The Kansas City Fed’s Manufacturing Index for April hit a record low of -30, surpassing even the worst readings of the Great Recession. However, the index for six months from now rose to -6 in April after -19 in March. Survey respondents’ comments indicated widespread and deep declines in activity, but also some relief from programs like the PPP to help keep workers from being laid off. There was some cautious optimism that essential businesses would weather present storms, and some were looking into converting manufacturing to things like protective equipment which is in high demand. The tone also suggested that most are guardedly hopeful that the downturn will be relatively short.
The index for new orders plunged to -64 in April after a steep drop to -38 in March. Order backlogs were cleared out with the index at -54 after -41. The export orders index was down to -29 in April after -18 in March, consistent with a dearth of new orders from abroad while the global economy is dealing with the COVID-19 pandemic.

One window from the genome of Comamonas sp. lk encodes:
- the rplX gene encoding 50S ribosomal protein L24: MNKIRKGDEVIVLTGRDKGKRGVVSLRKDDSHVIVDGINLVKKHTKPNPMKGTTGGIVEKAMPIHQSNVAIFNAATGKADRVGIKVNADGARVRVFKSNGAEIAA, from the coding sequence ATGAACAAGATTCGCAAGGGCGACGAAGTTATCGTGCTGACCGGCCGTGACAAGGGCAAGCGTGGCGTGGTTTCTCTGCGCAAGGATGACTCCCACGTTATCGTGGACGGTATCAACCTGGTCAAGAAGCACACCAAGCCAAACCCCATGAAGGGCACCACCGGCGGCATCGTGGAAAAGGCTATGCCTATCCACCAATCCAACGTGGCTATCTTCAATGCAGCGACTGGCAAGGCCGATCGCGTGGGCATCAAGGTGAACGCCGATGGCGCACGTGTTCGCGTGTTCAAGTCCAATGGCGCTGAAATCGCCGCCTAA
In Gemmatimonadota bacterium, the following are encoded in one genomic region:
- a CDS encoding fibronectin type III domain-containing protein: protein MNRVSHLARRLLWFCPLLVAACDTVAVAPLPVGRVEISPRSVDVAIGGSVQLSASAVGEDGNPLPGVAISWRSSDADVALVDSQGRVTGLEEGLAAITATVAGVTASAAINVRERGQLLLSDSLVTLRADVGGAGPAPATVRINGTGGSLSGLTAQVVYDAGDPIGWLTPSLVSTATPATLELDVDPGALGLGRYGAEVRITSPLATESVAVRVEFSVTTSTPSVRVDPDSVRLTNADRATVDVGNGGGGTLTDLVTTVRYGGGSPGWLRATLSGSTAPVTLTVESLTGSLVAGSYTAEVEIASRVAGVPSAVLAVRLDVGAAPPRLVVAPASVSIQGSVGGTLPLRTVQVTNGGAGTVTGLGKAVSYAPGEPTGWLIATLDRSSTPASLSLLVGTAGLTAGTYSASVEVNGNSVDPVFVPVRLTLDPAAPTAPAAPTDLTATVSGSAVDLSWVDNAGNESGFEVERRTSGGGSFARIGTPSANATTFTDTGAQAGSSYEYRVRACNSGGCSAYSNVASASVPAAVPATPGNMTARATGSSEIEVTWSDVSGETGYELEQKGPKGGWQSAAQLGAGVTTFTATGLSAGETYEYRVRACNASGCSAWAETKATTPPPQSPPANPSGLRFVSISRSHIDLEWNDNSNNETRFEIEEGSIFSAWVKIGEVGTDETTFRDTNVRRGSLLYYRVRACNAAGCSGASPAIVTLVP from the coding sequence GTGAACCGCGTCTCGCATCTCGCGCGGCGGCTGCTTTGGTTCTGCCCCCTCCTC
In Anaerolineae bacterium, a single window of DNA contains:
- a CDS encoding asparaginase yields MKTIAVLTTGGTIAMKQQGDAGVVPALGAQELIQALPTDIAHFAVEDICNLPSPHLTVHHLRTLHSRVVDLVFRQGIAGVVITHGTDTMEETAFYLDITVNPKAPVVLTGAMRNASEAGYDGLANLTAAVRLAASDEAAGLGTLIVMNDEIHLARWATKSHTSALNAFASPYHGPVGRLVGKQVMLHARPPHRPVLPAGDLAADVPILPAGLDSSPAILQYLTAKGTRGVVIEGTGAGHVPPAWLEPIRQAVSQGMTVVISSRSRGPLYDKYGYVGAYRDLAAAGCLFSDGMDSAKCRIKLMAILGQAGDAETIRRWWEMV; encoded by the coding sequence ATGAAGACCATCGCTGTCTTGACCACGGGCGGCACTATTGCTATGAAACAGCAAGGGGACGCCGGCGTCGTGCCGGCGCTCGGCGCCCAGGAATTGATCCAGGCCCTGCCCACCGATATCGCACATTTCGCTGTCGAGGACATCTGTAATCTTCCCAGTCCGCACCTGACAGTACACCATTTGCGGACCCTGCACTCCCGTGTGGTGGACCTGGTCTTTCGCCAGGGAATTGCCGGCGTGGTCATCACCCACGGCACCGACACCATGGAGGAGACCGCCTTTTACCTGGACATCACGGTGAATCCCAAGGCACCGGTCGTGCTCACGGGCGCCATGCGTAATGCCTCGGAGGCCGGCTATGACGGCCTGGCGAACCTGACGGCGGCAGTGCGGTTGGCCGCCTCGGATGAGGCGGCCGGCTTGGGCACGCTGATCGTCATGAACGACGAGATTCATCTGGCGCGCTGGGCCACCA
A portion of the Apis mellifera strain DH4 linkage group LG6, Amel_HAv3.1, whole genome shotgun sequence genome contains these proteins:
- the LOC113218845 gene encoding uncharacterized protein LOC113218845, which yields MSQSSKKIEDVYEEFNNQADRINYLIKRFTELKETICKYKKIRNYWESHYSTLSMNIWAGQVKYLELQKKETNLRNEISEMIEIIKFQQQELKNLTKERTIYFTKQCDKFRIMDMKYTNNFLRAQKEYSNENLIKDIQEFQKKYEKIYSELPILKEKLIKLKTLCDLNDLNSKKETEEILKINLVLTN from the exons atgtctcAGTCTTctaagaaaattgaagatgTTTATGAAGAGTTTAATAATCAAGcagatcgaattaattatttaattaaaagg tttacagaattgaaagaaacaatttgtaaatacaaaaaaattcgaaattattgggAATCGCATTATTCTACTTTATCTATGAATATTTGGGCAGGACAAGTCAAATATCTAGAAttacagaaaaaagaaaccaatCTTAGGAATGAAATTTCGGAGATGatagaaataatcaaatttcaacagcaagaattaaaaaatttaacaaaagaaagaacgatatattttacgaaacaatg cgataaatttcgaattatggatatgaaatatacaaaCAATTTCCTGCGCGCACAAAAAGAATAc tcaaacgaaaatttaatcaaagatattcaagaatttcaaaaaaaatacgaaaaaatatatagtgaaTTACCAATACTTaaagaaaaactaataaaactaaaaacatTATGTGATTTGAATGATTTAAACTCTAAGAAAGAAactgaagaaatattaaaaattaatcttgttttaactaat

Shutdowns in production here and abroad have extended delivery times with that index at 26 in April after 13 in March. Inventories are on the decline at -14 in April after -12 in March while business are careful not to allow goods to accumulate during what is likely to be an acute recession.
The index for employment was not much changed in April at -34 after -32 in March. Businesses are holding on to workers where they can, but layoffs are common and new hiring is at a standstill. Factories have cut the workweek to the bone with the index at -51 after -15 in March. Energy related businesses seem to have been particularly affected with the collapse of crude oil prices.
The index for prices paid in April was down only slightly at -16 after -13 in March. Prices received fell to -14 from -6. Both were at levels consistent with recessionary conditions. Also, the survey was taken before the most recent reports of oil prices actually falling below $0, however briefly. Even so, prices paid and received have both been quite weak.
The Kansas City-ISM equivalent index was down to 35.5 in April from 40.9 in March. The index has a decent correlation (0.755) with the ISM Manufacturing Index and points to the 49.1 of March being pulled lower into contractionary territory. An ISM index isn’t considered recessionary until it is around 45, which would not be a stretch to forecast for the April data when it is released at 10:00 ET on Friday, May 1. In any case, with three of the five District Bank surveys pointing to significantly slower activity and the other two expected to do the same, conditions in manufacturing overall are struggling against the tide.
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